A. GUPTA: So, basically what they do is they do like a thorough health test. There's no cost to you for any of this. But they do a thorough health test to make sure that you are healthy and you're able to donate. A few days before my transplant is supposed to happen, they would give some medications that you would overproduce your bone marrow cells basically and they would spill over into your blood.

And then the process of actually harvesting those bone marrow cells is similar to giving blood. They basically hook you up to a line in one arm and a line in another and they are able to filter the bone marrow out without a needle or invasive procedure.

S. GUPTA: I think it's important for people to hear. So, it's like giving blood in the end to try and provide bone marrow for someone like Amit and lots of other people out there.

Look, I wish you the best of luck. I hope this helps. I hope people are watching and hear your story and want to help you because it's really not that hard, and for a lot of other people as well.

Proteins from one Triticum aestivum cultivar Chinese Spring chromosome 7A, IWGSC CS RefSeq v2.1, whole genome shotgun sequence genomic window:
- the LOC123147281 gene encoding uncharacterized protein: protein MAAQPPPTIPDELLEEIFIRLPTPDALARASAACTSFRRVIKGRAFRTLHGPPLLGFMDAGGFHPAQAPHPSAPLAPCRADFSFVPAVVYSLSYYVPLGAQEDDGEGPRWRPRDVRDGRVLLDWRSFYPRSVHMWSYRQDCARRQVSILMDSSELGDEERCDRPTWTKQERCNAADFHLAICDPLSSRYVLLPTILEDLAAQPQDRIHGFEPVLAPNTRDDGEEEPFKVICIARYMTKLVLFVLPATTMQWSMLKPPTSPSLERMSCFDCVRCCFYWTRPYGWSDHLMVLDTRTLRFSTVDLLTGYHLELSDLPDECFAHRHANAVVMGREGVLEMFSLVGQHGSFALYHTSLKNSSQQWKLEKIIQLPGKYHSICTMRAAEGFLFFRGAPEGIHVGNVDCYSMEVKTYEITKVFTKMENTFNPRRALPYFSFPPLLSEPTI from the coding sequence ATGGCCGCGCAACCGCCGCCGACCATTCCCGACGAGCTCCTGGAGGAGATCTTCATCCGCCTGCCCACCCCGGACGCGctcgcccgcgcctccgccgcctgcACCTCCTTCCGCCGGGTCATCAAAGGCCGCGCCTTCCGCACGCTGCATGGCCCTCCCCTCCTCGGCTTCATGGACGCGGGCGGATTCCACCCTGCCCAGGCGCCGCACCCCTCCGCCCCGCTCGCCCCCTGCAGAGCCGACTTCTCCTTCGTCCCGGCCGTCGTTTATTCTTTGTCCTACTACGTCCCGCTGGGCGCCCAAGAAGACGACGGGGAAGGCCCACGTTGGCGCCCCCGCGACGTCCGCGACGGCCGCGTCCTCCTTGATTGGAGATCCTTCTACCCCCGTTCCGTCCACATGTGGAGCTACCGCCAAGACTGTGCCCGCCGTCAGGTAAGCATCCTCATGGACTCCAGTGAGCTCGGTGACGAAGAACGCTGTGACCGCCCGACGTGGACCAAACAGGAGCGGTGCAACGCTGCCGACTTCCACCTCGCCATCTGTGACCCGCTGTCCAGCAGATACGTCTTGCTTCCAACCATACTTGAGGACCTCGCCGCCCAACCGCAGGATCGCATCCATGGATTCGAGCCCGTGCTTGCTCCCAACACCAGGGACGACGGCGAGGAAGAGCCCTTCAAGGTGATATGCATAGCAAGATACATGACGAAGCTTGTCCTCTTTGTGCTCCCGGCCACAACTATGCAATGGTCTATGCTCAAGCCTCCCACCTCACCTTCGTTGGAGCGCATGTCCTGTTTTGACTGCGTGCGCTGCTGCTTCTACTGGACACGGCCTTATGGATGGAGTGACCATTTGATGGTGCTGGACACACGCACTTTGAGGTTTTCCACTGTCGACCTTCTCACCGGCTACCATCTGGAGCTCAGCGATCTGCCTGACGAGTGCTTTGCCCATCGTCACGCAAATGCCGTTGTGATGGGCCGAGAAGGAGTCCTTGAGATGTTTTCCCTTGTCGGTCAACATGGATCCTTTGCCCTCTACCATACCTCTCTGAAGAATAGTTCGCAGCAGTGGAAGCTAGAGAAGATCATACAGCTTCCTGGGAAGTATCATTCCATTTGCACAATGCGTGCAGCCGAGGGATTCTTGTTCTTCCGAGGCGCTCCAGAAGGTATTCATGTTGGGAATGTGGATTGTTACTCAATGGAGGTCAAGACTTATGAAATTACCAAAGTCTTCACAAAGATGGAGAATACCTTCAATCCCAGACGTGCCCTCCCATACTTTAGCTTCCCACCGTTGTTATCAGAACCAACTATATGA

Thanks for joining us. We'll keep in touch. We'll keep tabs. Please keep checking in with us.

A. GUPTA: Thank you so much.

S. GUPTA: And if you want to help out Amit, check out his Web site at AmitGuptaNeedsYou.com. There's information about upcoming drives and information about becoming a donor as well. Keep tabs on him, post a link on my Lifestream at CNN.com/Sanjay. Good luck, buddy.

Up next: Andrew Weil on beating depression, something surprising about him. And also finding happiness, something we can all learn. You're not going to want to miss this.

(COMMERCIAL BREAK)

GUPTA: You know, the World Health Organization predicts that less than -- in less than 20 years, depression will be the second most widespread illness in world, behind only HIV/AIDS.

Even now in any given year, one in 10 Americans suffers from a mood disorder. It makes you wonder exact what's happening here.

And who can help us understand this better than Dr. Andrew Weil. He's written a new book called "Spontaneous Happiness" which offers a few ideas. Thanks for joining us again.